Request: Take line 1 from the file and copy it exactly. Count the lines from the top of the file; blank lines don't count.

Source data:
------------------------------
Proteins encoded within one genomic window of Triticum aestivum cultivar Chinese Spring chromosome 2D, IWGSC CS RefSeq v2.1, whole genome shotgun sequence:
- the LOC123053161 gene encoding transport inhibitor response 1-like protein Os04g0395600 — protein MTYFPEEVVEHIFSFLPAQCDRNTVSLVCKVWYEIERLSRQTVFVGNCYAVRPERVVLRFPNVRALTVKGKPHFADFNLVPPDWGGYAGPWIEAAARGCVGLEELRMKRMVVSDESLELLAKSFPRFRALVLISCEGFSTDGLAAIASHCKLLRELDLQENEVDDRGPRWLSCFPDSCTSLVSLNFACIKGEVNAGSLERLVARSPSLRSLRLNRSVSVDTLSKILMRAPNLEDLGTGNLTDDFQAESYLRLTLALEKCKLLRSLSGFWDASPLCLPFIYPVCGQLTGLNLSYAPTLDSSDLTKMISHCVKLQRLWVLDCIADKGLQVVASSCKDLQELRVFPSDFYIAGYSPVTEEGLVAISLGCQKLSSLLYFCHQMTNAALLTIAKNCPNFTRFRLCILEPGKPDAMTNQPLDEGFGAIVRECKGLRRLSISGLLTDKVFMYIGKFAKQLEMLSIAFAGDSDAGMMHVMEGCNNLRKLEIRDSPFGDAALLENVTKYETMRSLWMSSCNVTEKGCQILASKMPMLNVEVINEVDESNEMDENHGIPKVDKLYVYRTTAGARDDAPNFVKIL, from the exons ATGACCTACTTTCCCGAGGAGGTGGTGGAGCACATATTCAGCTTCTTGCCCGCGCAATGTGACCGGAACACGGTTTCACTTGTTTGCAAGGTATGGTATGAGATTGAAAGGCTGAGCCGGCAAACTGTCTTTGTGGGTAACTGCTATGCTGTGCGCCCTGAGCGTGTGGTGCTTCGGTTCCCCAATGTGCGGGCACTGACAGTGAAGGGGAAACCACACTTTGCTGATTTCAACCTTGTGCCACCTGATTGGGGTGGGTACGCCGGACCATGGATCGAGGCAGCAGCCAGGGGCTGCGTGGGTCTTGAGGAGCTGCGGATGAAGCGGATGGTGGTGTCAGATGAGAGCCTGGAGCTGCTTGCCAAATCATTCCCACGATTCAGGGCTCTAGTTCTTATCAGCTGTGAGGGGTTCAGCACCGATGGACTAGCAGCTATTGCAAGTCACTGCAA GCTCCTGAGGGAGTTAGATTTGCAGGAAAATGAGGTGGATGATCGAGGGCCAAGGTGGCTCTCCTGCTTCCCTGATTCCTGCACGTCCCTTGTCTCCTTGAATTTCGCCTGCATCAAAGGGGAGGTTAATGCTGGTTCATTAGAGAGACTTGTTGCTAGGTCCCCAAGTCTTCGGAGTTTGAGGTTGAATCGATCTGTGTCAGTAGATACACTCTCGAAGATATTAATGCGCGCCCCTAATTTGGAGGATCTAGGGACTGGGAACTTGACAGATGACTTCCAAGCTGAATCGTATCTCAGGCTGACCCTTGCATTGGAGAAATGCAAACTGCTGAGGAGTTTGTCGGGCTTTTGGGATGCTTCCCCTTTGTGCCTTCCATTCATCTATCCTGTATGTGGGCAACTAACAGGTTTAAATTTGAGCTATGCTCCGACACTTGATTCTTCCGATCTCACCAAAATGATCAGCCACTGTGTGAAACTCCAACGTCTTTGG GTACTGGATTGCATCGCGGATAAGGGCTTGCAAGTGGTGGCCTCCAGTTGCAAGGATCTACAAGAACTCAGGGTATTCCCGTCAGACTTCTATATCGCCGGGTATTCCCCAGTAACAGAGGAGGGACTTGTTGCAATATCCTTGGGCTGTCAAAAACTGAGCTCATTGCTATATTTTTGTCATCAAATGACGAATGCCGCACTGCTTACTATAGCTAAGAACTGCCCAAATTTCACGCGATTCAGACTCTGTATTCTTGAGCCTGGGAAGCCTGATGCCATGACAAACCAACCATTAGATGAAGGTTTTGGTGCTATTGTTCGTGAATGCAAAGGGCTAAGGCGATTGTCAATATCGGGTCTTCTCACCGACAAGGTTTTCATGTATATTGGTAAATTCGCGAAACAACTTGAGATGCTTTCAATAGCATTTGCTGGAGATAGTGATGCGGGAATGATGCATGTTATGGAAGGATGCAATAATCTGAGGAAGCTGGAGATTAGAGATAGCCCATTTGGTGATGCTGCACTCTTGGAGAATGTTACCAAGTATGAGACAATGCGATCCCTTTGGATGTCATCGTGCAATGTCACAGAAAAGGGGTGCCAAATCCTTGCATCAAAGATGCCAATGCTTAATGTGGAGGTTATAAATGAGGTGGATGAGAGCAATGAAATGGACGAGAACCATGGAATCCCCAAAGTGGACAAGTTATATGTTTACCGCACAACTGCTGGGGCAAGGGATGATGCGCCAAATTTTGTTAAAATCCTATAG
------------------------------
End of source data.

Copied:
Proteins encoded within one genomic window of Triticum aestivum cultivar Chinese Spring chromosome 2D, IWGSC CS RefSeq v2.1, whole genome shotgun sequence: